Joel Reichenberger: Connecting on the fly


Joel Reichenberger

Steamboat Pilot & Today sports reporter and photographer Joel Reichenberger can be reached at 871-4253 or

Find more columns by Joel here.

— I spent my first month in Steamboat living in the extra bedroom at a ski-obsessed co-worker's Stagecoach condo.

One room of her house was wallpapered with posters of famous - or supposedly famous, as far as I was concerned - extreme skiers, great shots of guys flying off cliffs and over boulders.

Once, as we sat in that room partaking in our only common interest, the fourth season of "Lost," I asked who all the random people were.

I think at first she thought I was joking, and she seemed stunned I would even joke about something like that. She acted like portraits of U.S. presidents surrounded us.

I felt a little bit the same way Friday afternoon, when I strapped into a rally car for the first time, catching a ride on Rally Colorado media day.

There weren't an overwhelming number of people in attendance - a few local media members, sponsors' representatives and other town dignitaries and race volunteers.

The world-famous Travis Pastrana greeted as many of them as he could.

See, Pastrana is little more familiar to me than those skiers on the wall. I rarely drift past MTV and have never seen his show. The only Summer X Games events I catch are those flickering past on SportsCenter.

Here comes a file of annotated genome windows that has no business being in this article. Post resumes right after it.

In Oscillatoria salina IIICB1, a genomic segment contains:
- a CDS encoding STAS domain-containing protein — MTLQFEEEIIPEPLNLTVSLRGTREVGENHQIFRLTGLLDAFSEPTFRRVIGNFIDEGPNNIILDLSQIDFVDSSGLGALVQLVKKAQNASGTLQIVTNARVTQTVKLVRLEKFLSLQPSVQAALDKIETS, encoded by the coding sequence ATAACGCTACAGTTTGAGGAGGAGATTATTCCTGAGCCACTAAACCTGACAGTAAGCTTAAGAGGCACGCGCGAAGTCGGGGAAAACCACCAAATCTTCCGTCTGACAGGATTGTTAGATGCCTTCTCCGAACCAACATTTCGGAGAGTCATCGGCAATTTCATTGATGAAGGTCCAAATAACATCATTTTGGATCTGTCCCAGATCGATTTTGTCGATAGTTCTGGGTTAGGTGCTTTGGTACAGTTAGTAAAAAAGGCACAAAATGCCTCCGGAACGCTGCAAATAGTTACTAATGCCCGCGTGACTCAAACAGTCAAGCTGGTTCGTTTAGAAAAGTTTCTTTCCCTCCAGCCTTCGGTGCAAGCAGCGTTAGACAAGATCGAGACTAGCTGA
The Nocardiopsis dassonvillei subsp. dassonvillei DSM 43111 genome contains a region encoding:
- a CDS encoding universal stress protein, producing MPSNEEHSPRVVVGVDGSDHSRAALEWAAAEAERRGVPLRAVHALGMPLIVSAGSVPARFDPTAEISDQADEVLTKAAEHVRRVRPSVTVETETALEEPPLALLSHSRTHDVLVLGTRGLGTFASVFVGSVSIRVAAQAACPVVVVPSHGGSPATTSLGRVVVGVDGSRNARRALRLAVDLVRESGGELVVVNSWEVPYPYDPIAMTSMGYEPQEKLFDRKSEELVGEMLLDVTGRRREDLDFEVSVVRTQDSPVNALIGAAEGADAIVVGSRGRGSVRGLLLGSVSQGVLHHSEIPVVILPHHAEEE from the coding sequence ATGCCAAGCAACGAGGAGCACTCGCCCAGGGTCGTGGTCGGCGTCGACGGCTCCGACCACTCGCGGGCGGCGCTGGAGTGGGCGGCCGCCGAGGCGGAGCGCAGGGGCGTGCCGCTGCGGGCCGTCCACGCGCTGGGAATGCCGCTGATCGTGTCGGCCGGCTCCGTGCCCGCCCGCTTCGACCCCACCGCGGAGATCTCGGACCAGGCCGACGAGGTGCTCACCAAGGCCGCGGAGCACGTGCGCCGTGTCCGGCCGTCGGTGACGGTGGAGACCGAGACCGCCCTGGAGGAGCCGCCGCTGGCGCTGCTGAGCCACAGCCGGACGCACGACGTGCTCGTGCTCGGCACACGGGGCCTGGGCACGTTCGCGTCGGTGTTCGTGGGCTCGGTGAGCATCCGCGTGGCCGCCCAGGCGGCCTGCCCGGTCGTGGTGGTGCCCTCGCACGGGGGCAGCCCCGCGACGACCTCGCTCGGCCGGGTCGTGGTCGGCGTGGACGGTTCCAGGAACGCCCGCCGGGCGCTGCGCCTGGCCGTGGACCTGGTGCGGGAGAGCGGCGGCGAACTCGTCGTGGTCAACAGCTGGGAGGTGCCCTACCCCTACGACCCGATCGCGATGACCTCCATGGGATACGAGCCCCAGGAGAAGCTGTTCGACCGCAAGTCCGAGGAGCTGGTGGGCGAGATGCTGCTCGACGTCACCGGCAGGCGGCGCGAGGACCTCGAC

I didn't know my driver, Andrew Comrie-Picard, either.

Comrie-Picard isn't as famous as Pastrana, but he does have his own Wikipedia page.

He's a 38-year-old Canadian who abandoned his career as a lawyer to travel the world racing cars.

He competes in three race series each summer and has participated in the past three X Games. He has hosted automobile-related TV shows on two networks and will be hosting his own show on the Discovery Channel.

That's impressive, but the only thing I could really relate to was that we share the same birthday - April 28 - and both grew up on wheat farms, his in Alberta, Canada, and mine in Kansas.

That was all until we started driving. I was buckled into his ultra-modified Mitsubishi so tight it almost triggered a claustrophobia I didn't know I had.

But we flew. He sped away from the starting line of the course so fast I was jammed back into my seat with more Gs than I feel when taking off in an airplane or riding a roller coaster.

Calling the roads of this weekend's Rally Colorado race "dirt roads" barely does justice. We swung up and down a dusty trail filled with loose gravel and seemingly unstable rock. We topped out at 94 miles an hour and never took a turn slower than 40. Most, we hit closer to 60.

We drifted around corners, and on several occasions I could look straight out the passenger side window and see straight down the road.

It was a stomach-knot-inducing ride and a thrill I immediately loved.

Comrie-Picard has devoted his life to that thrill, and even if I didn't know him from the man on the moon before Friday, that is definitely something I can identify with now.


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